Texas Rental Housing Statistics
The American Community Survey (ACS), conducted by the U.S. Census Bureau, publishes detailed estimates about rental housing in Texas each year. Gross rent includes both the contract rent and any additional utility and fuel costs.
Unlike the Census—which is an exact count of people and households every ten years—ACS statistics are estimated based on a representative survey sample. (The data in this story only considers occupied rental housing with rent payments in Texas.)
How does Texas median rent compare to the United States?
How does median rent vary within Texas?
Note: Hover over to each county in Texas to see its median gross rent.
How does Texas median rent vary by unit size?
How much occupied rental housing in Texas is unaffordable?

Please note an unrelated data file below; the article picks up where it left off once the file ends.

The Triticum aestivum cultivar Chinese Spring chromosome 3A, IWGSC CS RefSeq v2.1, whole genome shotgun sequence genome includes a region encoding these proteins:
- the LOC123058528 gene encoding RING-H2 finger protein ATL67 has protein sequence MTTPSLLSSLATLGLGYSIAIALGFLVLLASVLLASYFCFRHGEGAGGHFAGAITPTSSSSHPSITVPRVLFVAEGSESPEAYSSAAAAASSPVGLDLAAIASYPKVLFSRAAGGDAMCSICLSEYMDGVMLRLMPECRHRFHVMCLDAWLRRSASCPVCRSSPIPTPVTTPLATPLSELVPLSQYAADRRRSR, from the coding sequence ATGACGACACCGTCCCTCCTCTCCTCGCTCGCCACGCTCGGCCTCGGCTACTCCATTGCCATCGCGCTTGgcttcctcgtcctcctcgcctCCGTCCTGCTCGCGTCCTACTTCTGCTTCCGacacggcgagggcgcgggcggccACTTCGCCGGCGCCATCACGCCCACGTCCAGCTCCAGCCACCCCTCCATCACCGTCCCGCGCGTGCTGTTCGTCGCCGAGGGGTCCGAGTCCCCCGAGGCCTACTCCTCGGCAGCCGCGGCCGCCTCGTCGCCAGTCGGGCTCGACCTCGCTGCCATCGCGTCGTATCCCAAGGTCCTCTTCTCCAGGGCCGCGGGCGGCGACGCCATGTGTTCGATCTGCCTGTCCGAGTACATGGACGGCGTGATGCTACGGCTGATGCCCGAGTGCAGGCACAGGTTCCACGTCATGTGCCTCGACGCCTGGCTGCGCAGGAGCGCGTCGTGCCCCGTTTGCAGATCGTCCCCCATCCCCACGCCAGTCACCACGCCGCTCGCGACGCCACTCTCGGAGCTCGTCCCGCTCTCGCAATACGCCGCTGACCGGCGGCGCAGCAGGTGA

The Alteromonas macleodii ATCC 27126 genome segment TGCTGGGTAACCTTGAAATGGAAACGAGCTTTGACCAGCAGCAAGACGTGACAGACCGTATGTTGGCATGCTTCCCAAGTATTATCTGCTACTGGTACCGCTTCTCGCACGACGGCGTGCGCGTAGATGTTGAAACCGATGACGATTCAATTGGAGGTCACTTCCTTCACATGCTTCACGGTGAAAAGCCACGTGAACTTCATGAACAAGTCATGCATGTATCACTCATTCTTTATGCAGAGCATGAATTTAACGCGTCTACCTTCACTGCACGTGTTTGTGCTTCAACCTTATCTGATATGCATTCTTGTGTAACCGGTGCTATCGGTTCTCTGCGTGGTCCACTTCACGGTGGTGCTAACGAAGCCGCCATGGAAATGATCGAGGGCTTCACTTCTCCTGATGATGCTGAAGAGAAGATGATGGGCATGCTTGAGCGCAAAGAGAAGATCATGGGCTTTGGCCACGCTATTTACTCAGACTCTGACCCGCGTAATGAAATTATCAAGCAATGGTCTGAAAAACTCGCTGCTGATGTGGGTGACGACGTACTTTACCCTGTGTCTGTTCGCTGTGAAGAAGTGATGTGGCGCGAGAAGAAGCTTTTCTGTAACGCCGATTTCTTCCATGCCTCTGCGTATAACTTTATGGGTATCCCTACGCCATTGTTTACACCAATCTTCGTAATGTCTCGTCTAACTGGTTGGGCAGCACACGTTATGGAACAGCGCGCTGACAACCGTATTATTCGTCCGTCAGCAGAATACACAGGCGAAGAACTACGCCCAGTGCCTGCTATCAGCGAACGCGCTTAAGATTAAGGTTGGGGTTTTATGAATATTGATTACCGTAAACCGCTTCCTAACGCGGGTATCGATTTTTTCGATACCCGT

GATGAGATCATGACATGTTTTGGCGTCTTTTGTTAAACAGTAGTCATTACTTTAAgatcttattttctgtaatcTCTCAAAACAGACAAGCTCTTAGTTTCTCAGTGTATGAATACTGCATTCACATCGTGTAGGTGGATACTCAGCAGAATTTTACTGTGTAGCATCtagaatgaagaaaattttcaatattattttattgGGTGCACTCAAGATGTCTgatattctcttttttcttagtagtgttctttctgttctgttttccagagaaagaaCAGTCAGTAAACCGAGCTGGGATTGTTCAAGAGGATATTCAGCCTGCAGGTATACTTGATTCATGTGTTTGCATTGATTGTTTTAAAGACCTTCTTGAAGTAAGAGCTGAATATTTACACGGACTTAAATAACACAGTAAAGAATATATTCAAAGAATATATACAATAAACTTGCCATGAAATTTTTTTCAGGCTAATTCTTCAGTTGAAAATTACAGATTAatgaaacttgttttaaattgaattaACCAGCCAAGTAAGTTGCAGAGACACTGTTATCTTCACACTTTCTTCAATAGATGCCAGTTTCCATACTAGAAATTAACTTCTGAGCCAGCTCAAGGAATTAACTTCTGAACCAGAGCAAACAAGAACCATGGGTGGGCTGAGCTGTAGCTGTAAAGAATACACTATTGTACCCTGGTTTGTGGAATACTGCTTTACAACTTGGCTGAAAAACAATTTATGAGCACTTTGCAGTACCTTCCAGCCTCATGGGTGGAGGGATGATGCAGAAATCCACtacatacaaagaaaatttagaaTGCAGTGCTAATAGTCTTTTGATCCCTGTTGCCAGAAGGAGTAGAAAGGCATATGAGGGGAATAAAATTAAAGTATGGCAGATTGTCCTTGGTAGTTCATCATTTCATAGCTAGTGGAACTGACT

This chart shows counts of rental housing units in Texas, broken down by their rent affordability—that is, the gross rent as a percentage of household income. According to longstanding convention (pdf), households that spend 30 percent or more of their income on housing are considered "burdened" by housing costs that they may not be able to afford. While the 30-percent rule of thumb is not a perfect measure of unaffordable housing, it can be a useful indicator for identifying vulnerable households.
How much do Texas residents spend on rent in aggregate?
The ACS releases estimated rent cost aggregations based on its survey data.
By Units in Structure
These aggregations are further broken down by the size and composition of the rental structure—for example, stand-alone rental homes, multi-unit apartment complexes, and mobile homes.
About the Data
Data is from the U.S. Census Bureau's American Community Survey (ACS), 1-year estimates. The following tables are used:
• Median Gross Rent trend and map: Table B25064
• Number of Bedrooms: Table B25031
• Rent Affordability: Table B25070
• Aggregate Gross Rent: Table B25065
• Units in Structure: Table B25066
This report uses the Census Bureau Data API but is not endorsed or certified by the Census Bureau.